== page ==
What happens?
You could give each learner a set of small coloured circles to hold up.


Another way of doing this with several topics or concepts would be to give your learners a handout with a grid on which they can identify their understanding level with a smiley, sad or neutral face.

4. Peer feedback on an assignment
What is it?
This activity introduces learners to the peer feedback process. Learners give each other feedback about an assignment that they have just completed.

What happens?
First, introduce the ‘success criteria’. These are the qualities that make a good piece of work such as the effective use of language or using evidence to support an argument in an essay.

(The first time you try peer assessment with your class, it is useful to scaffold the activity so that your learners know what to do. Use a previous learner’s assignment, and read this through with the class. Then ask them to rate the work, noting how much each ‘success criterion’ was achieved.)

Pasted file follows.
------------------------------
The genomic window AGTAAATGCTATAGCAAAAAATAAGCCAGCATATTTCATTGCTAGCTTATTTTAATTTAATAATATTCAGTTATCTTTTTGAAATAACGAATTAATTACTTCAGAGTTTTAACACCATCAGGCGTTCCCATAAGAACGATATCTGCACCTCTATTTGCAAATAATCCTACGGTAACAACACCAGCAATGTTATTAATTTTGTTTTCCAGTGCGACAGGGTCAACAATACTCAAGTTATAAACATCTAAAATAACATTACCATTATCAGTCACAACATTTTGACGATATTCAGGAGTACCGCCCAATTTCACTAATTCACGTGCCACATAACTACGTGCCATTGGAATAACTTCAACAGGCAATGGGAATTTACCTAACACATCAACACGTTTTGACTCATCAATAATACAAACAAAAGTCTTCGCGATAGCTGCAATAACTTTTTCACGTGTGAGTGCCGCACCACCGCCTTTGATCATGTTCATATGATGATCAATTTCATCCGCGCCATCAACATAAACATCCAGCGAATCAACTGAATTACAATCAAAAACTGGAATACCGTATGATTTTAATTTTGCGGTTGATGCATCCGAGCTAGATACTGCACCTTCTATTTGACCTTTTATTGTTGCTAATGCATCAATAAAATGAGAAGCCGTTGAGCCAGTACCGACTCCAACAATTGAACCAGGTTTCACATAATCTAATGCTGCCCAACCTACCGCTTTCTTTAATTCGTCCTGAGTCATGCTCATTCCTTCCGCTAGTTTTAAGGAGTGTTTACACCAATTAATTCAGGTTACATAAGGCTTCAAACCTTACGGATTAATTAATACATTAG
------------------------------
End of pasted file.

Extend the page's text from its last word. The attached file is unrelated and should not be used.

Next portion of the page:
Learners read each other’s assignments and make notes on how much each success criterion was achieved. Then, in pairs, the learners give each other written and/or and verbal feedback, based on the success criteria.

While your learners are giving each other feedback, walk around the class to monitor the feedback that each pair is giving. You can join in discussions to add your opinion if learners need some help giving feedback.

At the end of the session, ask your learners how they found the experience. Encourage them by praising how they have done the task and emphasise how this process takes time and practice to be effective.

Here is some helpful advice for implementing AFL in your classroom:


Want to know more?
Here is a printable list of interesting articles and websites on the topics that we have looked at.

Image of two young boys working together.

New online course

Our new course Getting Started with Assessment for Learning will help you to understand how to apply assessment for learning in your teaching practice.

During the course you will explore the following questions: